CBS TV Gets Local in Long Tail

Blog networks are nothing new and long-tail vertical content networks are quickly becoming commonplace, but CBS Television Stations has put a local spin on the off-site online ad network concept.

New England Jeep Dealers, North Texas Honda Dealers, AT&T, Liberty Mutual Insurance, and auto insurance comparison service INSWeb are among initial advertisers running display ads through the new CBS Local Ad Network, which essentially operates as a network of smaller local networks.

Over the past two weeks, sites aimed at local markets including Boston, Chicago, Dallas, and Denver have joined city-centric mini networks. Sites targeting Baltimore, Los Angeles, Minneapolis/St. Paul, New York, Philadelphia, Pittsburgh, and Sacramento are expected to roll out through next month.

Thus far, Boston has 25 site partners, while Chicago, Dallas, and the Mile High City each have 15 partners, according to Jonathan Leess, president and GM of CBS Television Stations Digital Media Group. “We hope to get anywhere between 50 and 200 sites [in each local network] depending on the size of the market,” he said. CBS will share a cut of ad revenue with publisher partners.

According to Aaron Radin, the Digital Media Group’s SVP of ad sales and business development, the company aims to build an average of around 20 million incremental ad impressions per market each month.

The firm is combining the popular widget approach with standard display ad units sold on a CPM-basis. For example, on Red Sox fan blog, a WBZ-TV Boston-branded unit presents images and links to CBS sports-related videos, including a link to a clip featuring Red Sox Manager Terry Francona discussing the 2007 World Series champion team’s lineup. Below the content area sits a skyscraper ad for New England Jeep Dealers.

Images and links to content are dynamically updated through the system, which targets ads according to content category and/or geography. Depending on the site’s subject, partners display video images, and links associated with a particular content vertical, such as sports, politics, news, or business news. For instance, local restaurant review site network Urbanspoon features “Odd News” in the CBS ad units running on its San Francisco site. Content links, however, aren’t necessarily targeted locally. A link to an article about an “Illinois-Shaped Corn Flake For Sale On eBay” appeared on the Bay Area site yesterday.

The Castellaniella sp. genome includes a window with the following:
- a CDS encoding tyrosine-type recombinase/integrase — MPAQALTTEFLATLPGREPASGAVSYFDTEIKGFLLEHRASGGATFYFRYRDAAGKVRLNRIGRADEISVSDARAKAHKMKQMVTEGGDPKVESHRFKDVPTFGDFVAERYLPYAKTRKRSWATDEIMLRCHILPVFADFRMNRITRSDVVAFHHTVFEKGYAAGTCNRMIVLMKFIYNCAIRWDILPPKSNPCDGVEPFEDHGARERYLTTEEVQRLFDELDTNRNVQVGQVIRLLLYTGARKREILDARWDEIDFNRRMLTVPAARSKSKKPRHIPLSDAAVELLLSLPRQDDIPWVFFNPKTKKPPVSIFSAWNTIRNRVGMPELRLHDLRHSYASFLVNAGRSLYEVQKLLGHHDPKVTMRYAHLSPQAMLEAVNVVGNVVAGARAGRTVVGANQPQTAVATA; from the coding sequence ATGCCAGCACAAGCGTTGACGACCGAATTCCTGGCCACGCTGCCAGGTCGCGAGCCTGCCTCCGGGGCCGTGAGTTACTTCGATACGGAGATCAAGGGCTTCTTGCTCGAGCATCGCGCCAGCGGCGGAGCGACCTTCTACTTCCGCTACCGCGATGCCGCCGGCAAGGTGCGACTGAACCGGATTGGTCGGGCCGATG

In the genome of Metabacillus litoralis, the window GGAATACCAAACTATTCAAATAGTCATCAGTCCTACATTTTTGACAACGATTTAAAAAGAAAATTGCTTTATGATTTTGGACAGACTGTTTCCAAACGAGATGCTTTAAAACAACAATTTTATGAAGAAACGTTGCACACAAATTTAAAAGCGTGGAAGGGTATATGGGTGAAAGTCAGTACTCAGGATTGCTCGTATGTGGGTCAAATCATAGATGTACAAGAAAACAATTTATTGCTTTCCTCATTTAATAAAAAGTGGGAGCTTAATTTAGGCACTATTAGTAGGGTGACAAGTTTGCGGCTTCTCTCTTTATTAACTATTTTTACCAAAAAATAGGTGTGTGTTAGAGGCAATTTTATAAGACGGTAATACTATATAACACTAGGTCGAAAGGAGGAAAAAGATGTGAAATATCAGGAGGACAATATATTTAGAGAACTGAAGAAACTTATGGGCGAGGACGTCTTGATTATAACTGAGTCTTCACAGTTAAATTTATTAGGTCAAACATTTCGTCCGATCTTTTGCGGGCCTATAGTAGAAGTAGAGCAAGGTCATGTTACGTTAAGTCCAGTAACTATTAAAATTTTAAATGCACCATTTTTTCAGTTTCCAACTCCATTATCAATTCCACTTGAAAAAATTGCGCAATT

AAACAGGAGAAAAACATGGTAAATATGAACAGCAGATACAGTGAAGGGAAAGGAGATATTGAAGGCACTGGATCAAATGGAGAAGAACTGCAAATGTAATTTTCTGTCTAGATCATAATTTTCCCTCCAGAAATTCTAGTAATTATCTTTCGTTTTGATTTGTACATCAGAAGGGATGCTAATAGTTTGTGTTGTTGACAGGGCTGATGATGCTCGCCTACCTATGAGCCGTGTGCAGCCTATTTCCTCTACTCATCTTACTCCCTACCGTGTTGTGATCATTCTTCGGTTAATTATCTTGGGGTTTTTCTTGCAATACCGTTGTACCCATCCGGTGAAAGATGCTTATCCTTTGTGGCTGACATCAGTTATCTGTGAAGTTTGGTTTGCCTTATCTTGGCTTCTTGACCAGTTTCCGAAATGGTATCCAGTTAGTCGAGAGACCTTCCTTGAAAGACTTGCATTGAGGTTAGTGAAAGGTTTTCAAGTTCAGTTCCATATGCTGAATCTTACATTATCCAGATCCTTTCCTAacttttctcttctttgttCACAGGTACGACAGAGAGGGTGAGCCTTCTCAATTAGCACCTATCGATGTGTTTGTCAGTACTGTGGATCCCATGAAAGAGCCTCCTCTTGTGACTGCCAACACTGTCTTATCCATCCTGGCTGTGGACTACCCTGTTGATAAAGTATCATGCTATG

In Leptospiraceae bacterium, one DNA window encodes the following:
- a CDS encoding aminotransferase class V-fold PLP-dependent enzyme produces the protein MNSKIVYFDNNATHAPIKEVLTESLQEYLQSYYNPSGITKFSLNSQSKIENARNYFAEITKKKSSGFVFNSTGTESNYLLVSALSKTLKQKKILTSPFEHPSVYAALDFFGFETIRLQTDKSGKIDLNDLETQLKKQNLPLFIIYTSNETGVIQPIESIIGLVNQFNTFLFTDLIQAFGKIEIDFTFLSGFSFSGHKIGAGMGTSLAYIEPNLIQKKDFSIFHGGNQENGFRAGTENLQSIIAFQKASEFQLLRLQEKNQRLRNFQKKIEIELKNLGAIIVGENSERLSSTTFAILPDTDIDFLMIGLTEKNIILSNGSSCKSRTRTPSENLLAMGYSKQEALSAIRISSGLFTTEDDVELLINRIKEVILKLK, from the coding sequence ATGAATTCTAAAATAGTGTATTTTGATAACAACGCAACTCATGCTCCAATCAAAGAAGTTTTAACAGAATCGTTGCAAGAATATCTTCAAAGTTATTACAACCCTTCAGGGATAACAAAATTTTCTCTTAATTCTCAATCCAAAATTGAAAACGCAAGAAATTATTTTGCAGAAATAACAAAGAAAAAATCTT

CBS chose Seevast Corp’s SyndiGO to enable the new network. As publishers explore ways to add reach to their current Web inventory, more and more are relying on platforms from firms like Seevast, Adify and Collective Media to power off-site vertical networks.

Ads in the network for AT&T were sold by the national sales team of CBS Television Stations, while others are sold by local salespeople, like those seen in the Dallas network promoting North Texas Honda. Advertisers can also run ads nationally throughout the network.

The new offering “leverages the sales force we have,” said Leess. “This empowers them with more inventory in the digital space,” he continued. “The goal is to help advertisers expand their spend with us.”

Indeed, after clicking from local network sites to view videos on, users are shown pre-roll video spots for advertisers including New England retailer Bob’s Discount Furniture and Jeep. “Our Boston station now can represent twice the amount of inventory targeted locally in their marketplace,” said Leess.

Stations can package Local Ad Network inventory with television inventory. Rather than potentially cannibalizing their current ad products, the new offering is viewed by CBS sales forces as “complementary” to other ad offerings, stressed Radin.

Added Leess, “This is a convergent sales effort…as marketers begin to expand RFPs [requests for proposals] that integrate both mediums.”

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